John Macarthur’s Strange Fire conference with its militant critique of the charismatic movement has raised no little bit of controversy. Some audio and video is available here, see Mark Driscoll’s open letter to Macarthur, and note Trevin Wax’s cautious words over at TGC.
Now me, personally, I’m not charismatic. I don’t dance on pews, I don’t raise my hands in church crying out “whoo-hoo,” nor do I ever pray to God with the words, “untie-my-bow-tie-who-stole-my-honda.” I also loathe the charlatans of the prosperity gospel like Joel Osteen and company, who, make God out to be a cross between a slot machine and a cosmic therapist. Such theological oxygen thieves do for the kingdom of God what Hannibal Lecter does for vegetarianism.
However, I do have charismatic friends and students, and they are a gift to the church. They are full of holy energy, zeal for the Lord, love Scripture, and effuse radiant joy, and I mean “Toyota-joy,” in the sense of, “Oh, what a feeling … Jesus!” They also remind us that the Holy Spirit is a member of the Triune God-head and not simply a contractor who works for mega-pastors to make them mega cool. What is more, the Holy Spirit is a maverick. He goes and blows where he wishes. You cannot own him. He does not pledge denominational loyalties, he is not respector of theologians or theologies, and he sometimes does some real amazing and freaky weird stuff. He is an uncontrollable fire! What is more, as my friend David Meredith said on twitter, not all fire is strange.
To judge all charismatics on the basis of extreme varieties like Joel Osteen is like judging all evangelicals on the merits of someone like, well, John Macarthur. I’m pretty sure that Macarthur and his TMS/GCC posse don’t spend all their days ragging on charismatics and pentecostals, their ministries have their own strengths and blessings, but suffice to say, Macarthur’s Strange Fire conferences has been divisive and prompted a myriad of critical responses.
The best response I’ve read so far is from my favourite Southern Baptist Timothy George, who writes at First Things:
Within the worldwide charismatic movement, there are no doubt instances of weird, inappropriate, and outrageous phenomena, perhaps including some of the things MacArthur saw on TBN. Many Pentecostal leaders themselves acknowledge as much. But to discredit the entire charismatic movement as demon-inspired because of the frenzied excess into which some of its members have fallen is both myopic and irresponsible. It would be like condemning the entire Catholic Church because some of its priests are proven pedophiles, or like smearing all Baptist Christians because of the antics of the Westboro Baptist Church.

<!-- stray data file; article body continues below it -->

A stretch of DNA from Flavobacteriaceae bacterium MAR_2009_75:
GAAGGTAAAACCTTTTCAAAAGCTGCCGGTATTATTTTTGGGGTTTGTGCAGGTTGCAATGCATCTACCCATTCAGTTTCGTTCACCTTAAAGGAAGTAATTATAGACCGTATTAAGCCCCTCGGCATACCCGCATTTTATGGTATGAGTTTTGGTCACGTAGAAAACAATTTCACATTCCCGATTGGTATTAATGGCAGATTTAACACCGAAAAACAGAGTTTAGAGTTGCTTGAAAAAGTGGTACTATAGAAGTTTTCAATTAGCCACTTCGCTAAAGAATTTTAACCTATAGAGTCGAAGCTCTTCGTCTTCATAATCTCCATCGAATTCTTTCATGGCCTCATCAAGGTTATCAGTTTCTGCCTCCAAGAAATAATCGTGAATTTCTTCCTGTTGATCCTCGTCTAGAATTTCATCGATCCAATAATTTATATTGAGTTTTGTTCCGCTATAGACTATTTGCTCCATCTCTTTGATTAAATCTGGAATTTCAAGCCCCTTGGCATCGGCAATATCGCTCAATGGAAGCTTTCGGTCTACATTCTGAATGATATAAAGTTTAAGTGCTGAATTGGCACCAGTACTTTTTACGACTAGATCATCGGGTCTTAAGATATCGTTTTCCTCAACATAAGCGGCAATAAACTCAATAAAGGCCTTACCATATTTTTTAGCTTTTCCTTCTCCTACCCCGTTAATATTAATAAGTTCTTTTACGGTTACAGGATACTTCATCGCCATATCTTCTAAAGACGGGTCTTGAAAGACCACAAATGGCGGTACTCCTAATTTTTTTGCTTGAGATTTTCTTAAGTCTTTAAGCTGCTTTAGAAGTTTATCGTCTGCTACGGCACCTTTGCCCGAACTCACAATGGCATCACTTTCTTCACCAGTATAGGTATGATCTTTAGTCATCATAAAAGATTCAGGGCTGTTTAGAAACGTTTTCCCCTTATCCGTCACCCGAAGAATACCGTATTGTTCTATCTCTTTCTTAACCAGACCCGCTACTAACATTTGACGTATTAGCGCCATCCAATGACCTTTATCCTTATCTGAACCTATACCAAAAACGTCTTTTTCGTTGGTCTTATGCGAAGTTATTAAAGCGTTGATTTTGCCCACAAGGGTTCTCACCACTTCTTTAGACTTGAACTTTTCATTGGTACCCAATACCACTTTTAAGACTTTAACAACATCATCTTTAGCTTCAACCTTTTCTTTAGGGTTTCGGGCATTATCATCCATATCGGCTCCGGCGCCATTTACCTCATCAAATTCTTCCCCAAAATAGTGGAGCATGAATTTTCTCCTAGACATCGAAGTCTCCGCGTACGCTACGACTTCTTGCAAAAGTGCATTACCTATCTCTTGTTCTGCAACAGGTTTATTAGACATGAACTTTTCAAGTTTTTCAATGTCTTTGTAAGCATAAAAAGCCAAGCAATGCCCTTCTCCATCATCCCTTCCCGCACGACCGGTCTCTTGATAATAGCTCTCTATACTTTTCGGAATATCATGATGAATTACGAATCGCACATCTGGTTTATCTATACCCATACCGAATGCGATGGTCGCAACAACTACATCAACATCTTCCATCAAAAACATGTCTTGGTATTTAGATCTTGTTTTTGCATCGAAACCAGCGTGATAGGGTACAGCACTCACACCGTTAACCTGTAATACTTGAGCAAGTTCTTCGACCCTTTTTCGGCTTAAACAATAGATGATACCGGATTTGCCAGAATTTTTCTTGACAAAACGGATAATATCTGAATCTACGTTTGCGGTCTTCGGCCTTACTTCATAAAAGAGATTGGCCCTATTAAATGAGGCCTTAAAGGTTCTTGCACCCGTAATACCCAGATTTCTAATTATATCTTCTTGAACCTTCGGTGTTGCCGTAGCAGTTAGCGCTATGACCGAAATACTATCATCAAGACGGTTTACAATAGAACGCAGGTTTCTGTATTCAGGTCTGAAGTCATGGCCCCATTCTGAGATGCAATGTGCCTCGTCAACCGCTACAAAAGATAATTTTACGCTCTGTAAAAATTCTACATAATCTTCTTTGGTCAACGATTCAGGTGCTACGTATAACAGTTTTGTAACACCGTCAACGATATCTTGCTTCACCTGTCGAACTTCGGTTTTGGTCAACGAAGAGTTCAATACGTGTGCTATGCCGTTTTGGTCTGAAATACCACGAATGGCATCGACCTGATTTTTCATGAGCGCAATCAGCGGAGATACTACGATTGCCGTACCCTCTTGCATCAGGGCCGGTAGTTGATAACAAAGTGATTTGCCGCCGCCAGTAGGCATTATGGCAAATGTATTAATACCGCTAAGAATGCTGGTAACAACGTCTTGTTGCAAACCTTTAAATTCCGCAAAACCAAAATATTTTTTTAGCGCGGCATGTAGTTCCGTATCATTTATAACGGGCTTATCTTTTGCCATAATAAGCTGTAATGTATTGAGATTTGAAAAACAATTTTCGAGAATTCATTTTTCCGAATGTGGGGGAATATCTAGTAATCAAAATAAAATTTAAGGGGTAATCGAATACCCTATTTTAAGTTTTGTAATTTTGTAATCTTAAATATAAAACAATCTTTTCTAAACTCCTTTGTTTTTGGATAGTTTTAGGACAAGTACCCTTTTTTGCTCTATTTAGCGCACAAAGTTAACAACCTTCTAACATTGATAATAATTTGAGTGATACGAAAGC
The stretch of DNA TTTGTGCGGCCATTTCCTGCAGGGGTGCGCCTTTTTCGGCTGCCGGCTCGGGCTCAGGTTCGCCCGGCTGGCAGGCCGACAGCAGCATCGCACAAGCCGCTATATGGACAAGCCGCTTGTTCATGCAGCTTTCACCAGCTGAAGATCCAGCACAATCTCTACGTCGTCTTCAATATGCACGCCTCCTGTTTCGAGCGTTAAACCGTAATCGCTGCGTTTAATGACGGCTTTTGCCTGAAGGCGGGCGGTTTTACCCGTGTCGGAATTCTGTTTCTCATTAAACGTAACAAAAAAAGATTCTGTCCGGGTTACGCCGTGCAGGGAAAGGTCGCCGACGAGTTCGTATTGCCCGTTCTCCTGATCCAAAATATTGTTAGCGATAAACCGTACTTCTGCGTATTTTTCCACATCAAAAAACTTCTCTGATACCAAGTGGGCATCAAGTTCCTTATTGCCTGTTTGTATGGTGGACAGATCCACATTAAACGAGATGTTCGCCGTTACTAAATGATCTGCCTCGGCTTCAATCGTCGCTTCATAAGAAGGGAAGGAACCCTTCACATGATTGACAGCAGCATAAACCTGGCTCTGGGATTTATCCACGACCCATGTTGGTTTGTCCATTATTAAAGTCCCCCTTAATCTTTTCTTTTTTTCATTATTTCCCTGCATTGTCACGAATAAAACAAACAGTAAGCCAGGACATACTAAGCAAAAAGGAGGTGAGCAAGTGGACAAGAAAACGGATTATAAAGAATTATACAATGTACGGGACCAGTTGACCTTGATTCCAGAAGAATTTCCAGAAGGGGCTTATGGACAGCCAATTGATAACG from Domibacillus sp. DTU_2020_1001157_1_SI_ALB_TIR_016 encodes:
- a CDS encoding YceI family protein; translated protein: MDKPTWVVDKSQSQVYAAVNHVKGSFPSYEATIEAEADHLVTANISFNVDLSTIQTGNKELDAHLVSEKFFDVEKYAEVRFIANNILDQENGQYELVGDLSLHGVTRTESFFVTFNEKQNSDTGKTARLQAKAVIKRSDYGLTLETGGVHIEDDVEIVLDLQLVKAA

When told that his all-charismatics-are-outside-the-pale approach was damaging the Body of Christ because he was attacking his brothers and sisters in the Lord, MacArthur responded that he “wished he could affirm that.” This is a new version of extra ecclesiam nulla salus—except that the ecclesia here is not the one, holy, catholic, and apostolic church but rather an exclusively non-charismatic one.
One of the wisest appraisals of the charismatic movement as a whole has come from the estimable J. I. Packer. Like John MacArthur, he is Reformed in theology and a cessationist in his understanding of spiritual gifts. Packer finds in the New Testament both a creedal and a moral test for judging whether movements are truly inspired of God or not, principles the apostles themselves applied in letters like Galatians, Colossians, 2 Peter, and 1 John. Packer writes:
“When we apply these tests to the charismatic movement, it becomes plain at once that God is in it. For whatever threats and perhaps instances of occult and counterfeit spirituality we may think we detect around its periphery (and what movement of revival has ever lacked these things around its periphery?), its main effect everywhere is to promote robust Trinitarian faith, personal fellowship with the divine Savior and Lord whom we meet in the New Testament, repentance, obedience, and love to fellow Christians, expressed in ministry of all sorts towards them—plus a zeal for evangelistic outreach that puts the staider sort of churchmen to shame” [J.I. Packer].